In terms of melee, the Scout's role is obvious, though the most benefit would go to the Rogue who stands to gain stealth sniping abilities and dexterity/crit bonuses while being able to maintain the same armor sets. Again, one must weight the pros and cons here since- like a melee/mage secondary -the classes you are pairing together merge two distinctly different combat styles, necessitating a tactical mentality that may not fit everybody. In reality, all the melee classes share this disparity as well, so take a moment before rolling up a melee/scout combination. We've heard some really satisfied customers and those that wish their combination to the depths of hell.

The Warrior.

The warrior of RoM doesn't fill the role you're likely expecting, straddling the middle ground between off-tank and armored DPS. It's also this indecisive nature that regulates it to second string when it comes to choosing it as a secondary and why you really don't see it as an ideal candidate in any of the above scenarios. In our findings thus far, there are few roles for a warrior secondary that can't be filled better by another class, the main competition being Rogues and Knights. Both classes represent the extreme ends of their respective spectrum and when it comes to a secondary class, why choose the middle ground?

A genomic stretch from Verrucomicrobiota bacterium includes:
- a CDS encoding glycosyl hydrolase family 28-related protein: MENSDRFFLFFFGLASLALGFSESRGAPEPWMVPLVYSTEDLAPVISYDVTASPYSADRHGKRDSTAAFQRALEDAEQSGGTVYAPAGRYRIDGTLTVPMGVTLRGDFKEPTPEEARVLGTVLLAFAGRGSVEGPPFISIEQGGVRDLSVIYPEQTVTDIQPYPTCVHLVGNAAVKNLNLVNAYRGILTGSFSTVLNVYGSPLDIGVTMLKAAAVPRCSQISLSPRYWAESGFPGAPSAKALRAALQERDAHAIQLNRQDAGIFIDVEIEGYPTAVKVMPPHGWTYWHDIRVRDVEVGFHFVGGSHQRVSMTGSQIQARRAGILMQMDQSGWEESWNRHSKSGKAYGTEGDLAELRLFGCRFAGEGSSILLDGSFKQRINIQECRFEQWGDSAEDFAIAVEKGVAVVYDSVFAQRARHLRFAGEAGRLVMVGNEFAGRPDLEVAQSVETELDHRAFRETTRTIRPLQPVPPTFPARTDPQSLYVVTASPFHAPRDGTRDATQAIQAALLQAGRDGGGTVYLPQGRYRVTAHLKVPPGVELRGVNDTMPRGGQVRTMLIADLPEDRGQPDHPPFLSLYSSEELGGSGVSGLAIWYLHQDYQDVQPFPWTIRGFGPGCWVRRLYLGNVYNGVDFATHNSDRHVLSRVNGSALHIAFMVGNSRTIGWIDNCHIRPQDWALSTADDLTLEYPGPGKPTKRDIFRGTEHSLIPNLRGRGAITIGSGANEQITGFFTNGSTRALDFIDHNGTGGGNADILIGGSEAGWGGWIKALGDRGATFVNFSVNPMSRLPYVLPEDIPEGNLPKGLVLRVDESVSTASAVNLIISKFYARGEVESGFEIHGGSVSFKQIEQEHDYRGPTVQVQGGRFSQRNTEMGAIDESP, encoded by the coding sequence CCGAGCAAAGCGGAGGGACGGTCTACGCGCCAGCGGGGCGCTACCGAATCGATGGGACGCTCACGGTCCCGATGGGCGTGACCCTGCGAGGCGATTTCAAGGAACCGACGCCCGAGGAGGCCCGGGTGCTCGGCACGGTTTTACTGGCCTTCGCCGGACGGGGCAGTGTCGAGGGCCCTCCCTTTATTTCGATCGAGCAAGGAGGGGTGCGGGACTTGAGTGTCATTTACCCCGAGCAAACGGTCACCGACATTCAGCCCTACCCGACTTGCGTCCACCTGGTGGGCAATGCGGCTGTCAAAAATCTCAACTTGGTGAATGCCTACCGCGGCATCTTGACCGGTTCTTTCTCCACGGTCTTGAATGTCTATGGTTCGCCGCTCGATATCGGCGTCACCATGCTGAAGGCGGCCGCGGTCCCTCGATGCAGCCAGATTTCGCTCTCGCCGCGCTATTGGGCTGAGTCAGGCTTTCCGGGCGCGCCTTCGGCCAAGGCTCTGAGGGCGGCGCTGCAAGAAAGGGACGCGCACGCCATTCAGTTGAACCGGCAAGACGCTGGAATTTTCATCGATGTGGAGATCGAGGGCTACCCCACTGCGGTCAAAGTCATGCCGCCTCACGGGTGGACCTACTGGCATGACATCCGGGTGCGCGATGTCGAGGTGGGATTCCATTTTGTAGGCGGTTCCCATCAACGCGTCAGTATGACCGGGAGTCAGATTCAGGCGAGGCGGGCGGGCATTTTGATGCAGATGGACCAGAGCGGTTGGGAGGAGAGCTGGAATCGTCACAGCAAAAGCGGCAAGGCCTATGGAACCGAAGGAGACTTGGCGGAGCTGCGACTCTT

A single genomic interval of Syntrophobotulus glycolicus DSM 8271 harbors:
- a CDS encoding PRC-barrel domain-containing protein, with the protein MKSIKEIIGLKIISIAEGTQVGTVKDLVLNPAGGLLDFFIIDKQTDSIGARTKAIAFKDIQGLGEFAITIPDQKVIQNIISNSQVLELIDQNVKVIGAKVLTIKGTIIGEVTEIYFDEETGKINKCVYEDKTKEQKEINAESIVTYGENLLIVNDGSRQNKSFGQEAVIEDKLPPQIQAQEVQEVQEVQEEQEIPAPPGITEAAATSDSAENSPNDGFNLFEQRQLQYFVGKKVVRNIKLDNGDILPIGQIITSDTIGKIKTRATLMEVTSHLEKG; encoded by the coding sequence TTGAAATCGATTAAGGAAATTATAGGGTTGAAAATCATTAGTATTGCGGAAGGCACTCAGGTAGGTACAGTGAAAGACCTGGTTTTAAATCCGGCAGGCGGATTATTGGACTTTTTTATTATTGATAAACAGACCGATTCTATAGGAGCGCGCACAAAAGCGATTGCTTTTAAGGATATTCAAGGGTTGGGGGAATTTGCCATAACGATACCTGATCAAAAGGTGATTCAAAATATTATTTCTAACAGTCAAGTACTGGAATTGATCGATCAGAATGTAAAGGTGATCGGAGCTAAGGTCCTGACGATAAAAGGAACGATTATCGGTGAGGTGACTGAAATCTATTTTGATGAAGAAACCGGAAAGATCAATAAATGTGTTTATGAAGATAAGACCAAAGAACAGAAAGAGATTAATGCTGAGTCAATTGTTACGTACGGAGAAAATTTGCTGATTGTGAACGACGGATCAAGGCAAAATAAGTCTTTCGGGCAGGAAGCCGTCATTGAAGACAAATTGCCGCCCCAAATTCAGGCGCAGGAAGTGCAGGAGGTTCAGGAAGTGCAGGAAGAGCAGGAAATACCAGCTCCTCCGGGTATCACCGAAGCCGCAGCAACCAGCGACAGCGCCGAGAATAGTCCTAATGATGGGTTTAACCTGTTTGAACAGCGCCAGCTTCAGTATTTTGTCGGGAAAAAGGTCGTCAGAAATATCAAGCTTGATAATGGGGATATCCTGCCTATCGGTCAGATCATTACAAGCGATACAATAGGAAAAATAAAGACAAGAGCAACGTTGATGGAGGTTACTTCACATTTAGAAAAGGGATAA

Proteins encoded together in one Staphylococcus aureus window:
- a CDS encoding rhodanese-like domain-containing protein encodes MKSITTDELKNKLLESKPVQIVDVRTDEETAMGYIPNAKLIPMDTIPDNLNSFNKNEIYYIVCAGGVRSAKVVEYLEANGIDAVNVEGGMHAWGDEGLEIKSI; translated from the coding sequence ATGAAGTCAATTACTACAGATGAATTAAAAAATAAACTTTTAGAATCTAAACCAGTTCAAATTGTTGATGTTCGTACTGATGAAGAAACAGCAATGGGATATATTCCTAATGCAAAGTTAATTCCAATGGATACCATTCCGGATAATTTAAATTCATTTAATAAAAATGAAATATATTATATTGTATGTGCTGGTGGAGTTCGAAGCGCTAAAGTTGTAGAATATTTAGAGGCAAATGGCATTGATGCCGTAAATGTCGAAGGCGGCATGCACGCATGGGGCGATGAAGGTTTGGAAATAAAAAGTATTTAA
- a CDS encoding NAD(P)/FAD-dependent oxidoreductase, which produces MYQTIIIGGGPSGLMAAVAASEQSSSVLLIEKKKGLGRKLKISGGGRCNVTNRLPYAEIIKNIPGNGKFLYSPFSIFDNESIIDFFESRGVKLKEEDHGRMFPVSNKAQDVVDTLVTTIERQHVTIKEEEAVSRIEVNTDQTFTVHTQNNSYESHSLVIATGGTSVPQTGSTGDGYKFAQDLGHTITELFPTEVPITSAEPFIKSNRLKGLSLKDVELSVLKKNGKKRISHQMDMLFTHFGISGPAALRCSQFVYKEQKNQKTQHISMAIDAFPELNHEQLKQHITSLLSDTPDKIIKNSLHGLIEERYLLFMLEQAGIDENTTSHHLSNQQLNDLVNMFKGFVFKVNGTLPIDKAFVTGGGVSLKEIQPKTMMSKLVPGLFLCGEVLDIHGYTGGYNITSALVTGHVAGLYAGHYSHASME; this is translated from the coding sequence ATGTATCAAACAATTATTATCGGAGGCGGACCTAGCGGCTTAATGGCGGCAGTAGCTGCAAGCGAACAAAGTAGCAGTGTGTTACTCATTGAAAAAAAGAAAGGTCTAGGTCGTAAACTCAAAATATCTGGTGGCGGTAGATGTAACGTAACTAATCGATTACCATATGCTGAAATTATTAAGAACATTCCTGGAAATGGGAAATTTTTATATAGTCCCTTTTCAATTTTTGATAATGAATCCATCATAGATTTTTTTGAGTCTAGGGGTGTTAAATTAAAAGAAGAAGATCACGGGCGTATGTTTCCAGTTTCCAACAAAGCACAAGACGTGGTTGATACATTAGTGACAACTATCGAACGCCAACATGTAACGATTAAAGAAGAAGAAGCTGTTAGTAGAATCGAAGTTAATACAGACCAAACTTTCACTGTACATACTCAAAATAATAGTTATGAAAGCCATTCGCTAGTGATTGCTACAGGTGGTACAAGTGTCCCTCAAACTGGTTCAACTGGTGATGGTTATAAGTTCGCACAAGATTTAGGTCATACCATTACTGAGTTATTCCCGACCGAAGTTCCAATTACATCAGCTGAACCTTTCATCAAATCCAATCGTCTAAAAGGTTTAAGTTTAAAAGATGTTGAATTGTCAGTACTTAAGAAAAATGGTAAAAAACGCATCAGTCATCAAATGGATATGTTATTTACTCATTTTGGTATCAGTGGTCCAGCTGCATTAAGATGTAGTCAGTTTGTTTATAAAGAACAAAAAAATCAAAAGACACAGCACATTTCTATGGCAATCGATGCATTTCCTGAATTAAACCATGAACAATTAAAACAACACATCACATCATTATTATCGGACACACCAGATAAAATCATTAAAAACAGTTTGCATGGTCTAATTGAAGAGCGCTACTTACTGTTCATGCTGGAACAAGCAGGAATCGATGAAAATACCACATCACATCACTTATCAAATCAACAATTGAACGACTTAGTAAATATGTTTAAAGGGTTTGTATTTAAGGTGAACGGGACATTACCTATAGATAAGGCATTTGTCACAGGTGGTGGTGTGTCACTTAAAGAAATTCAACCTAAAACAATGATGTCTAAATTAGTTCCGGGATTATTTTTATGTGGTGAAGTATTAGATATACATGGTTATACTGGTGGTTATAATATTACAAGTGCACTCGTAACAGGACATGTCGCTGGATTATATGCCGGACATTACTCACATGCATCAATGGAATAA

The problem is further exacerbated by the fact that so many Warrior skills revolve around axes and to a lesser extent, two handed weapons. Likewise, rage buildup tends to be anemic when combined with the regular 20-25 point rages skills, making a decisive build up of rage a lethargic affair. This is not to say the Warrior is impossible to play, though it is tougher to pair with another class. Knight-Warriors tend to get along well, further hardening both classes and giving the Knight a needed bump in DPS. Being a secondary class to a priest shouldn't even bare mentioning at this point, though again, you'll want it Warrior-Priest, not the other way around. Finally, magical attacks do not build up rage so keep that in mind when attempting to pair the warrior up with mana users.

Unfortunately, Warriors share an uneasy place among the class hierarchy because of the middle ground they straddle, and one can't help but to question their implementation. In our opinion, any decision concerning one as a secondary class (or even primary) should be made with caution; at least until their place is further defined in RoM. This isn't to say they are unplayable, just that the blend will not likely be what your are expecting given their intermediate role.

Note: A recent patch seems to have bumped up warrior rage, increasing its generation marginally. While the tweak is appreciated, executing your nominal skills still runs 20-25 rage on average, so we feel that the change is a band aid solution at best for the moment.

When it's all said an done, rolling a successful dual class character in Runes of Magic comes down to these general guidelines and a few simple rules. Sure, we could have gone with a complex table with rankings and color codes, but it's just not that difficult. Just remember, the basic things to watch out for are classes that use the same energy source, classes that in combination don't play to their innate strengths and that a priest/anything is golden.